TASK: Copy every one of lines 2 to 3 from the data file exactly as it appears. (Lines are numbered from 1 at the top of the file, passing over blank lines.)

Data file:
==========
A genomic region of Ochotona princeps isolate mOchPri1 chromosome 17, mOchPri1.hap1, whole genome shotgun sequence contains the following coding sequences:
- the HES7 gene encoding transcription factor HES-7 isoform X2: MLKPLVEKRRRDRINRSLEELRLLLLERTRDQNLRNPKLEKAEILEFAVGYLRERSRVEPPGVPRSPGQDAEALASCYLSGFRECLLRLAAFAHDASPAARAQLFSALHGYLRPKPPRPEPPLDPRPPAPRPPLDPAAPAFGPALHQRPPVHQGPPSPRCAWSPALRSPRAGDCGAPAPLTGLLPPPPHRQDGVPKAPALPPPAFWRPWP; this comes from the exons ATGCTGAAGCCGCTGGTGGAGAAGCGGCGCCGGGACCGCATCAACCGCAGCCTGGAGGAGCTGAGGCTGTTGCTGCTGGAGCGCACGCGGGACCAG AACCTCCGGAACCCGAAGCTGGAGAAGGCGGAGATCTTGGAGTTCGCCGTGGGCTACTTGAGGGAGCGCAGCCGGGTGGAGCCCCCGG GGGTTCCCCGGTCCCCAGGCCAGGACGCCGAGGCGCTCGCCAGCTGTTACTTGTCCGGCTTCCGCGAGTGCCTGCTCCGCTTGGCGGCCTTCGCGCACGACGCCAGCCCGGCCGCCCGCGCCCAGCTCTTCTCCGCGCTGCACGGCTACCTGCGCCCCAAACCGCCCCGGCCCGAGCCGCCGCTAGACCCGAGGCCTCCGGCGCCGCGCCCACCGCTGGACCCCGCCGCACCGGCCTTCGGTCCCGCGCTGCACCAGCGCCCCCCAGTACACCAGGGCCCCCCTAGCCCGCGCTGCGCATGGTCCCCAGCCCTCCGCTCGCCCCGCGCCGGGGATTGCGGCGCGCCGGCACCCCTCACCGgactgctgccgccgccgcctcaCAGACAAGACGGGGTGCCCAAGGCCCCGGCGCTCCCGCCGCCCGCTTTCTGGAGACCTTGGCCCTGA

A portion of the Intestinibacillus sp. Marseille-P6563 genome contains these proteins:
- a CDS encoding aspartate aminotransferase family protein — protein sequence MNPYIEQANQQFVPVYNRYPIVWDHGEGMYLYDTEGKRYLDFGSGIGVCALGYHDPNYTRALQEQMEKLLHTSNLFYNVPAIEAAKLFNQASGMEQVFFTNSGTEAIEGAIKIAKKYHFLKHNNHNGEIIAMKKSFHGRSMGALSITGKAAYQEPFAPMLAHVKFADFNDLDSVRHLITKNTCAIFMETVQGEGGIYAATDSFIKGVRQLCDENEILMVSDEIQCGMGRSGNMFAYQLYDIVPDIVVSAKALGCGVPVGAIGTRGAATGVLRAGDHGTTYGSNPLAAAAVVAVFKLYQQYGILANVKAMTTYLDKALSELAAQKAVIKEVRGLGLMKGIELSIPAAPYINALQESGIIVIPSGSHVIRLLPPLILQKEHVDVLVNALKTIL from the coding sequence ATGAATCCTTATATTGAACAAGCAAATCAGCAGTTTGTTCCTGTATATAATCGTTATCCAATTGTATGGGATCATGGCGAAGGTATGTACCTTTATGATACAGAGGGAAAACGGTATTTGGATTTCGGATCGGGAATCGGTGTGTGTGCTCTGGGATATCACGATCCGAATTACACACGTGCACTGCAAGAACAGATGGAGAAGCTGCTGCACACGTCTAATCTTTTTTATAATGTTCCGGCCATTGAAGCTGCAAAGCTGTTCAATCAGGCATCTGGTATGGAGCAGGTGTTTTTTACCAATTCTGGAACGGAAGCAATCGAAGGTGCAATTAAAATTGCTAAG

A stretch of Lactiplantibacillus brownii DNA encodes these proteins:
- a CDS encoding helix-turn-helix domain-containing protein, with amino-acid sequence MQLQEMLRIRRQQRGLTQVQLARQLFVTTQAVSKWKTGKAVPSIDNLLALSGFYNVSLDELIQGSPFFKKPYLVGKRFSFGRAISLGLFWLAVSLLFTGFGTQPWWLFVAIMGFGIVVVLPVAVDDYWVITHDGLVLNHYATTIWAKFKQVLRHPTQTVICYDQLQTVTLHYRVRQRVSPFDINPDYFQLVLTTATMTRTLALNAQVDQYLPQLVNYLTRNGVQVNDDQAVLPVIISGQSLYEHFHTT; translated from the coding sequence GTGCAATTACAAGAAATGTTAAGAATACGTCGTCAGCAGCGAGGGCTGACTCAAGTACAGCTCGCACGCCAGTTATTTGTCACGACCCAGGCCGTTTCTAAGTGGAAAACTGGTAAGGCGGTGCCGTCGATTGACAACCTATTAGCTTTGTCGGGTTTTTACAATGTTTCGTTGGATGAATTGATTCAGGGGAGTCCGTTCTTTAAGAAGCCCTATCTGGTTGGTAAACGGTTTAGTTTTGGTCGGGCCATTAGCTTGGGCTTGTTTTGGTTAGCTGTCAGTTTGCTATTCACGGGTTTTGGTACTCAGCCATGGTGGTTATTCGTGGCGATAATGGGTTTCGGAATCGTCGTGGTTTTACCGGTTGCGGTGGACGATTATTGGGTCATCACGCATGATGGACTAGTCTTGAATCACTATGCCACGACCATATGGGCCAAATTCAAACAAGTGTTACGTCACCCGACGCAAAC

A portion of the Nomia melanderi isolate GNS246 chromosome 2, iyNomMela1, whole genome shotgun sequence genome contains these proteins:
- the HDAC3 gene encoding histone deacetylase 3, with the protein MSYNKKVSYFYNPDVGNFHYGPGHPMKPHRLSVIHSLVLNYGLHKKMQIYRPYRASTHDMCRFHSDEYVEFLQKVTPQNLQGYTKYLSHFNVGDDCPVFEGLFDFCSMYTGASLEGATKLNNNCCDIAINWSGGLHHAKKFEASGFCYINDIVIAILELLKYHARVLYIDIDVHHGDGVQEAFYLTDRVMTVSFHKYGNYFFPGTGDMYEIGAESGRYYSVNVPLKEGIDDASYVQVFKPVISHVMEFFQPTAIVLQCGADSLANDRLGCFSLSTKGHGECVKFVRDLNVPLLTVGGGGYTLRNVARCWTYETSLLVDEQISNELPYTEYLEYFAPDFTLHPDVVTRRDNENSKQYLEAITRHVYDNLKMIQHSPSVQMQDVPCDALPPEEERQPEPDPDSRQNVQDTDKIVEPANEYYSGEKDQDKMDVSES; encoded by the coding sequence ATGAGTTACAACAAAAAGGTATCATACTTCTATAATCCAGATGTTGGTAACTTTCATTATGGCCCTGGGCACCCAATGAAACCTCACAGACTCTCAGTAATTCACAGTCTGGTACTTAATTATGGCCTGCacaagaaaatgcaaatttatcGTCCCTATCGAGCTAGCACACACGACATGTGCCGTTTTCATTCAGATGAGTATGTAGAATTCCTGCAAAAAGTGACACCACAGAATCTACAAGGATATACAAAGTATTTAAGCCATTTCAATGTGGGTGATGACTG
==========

- the HES7 gene encoding transcription factor HES-7 isoform X2: MLKPLVEKRRRDRINRSLEELRLLLLERTRDQNLRNPKLEKAEILEFAVGYLRERSRVEPPGVPRSPGQDAEALASCYLSGFRECLLRLAAFAHDASPAARAQLFSALHGYLRPKPPRPEPPLDPRPPAPRPPLDPAAPAFGPALHQRPPVHQGPPSPRCAWSPALRSPRAGDCGAPAPLTGLLPPPPHRQDGVPKAPALPPPAFWRPWP; this comes from the exons ATGCTGAAGCCGCTGGTGGAGAAGCGGCGCCGGGACCGCATCAACCGCAGCCTGGAGGAGCTGAGGCTGTTGCTGCTGGAGCGCACGCGGGACCAG AACCTCCGGAACCCGAAGCTGGAGAAGGCGGAGATCTTGGAGTTCGCCGTGGGCTACTTGAGGGAGCGCAGCCGGGTGGAGCCCCCGG GGGTTCCCCGGTCCCCAGGCCAGGACGCCGAGGCGCTCGCCAGCTGTTACTTGTCCGGCTTCCGCGAGTGCCTGCTCCGCTTGGCGGCCTTCGCGCACGACGCCAGCCCGGCCGCCCGCGCCCAGCTCTTCTCCGCGCTGCACGGCTACCTGCGCCCCAAACCGCCCCGGCCCGAGCCGCCGCTAGACCCGAGGCCTCCGGCGCCGCGCCCACCGCTGGACCCCGCCGCACCGGCCTTCGGTCCCGCGCTGCACCAGCGCCCCCCAGTACACCAGGGCCCCCCTAGCCCGCGCTGCGCATGGTCCCCAGCCCTCCGCTCGCCCCGCGCCGGGGATTGCGGCGCGCCGGCACCCCTCACCGgactgctgccgccgccgcctcaCAGACAAGACGGGGTGCCCAAGGCCCCGGCGCTCCCGCCGCCCGCTTTCTGGAGACCTTGGCCCTGA

A portion of the Intestinibacillus sp. Marseille-P6563 genome contains these proteins: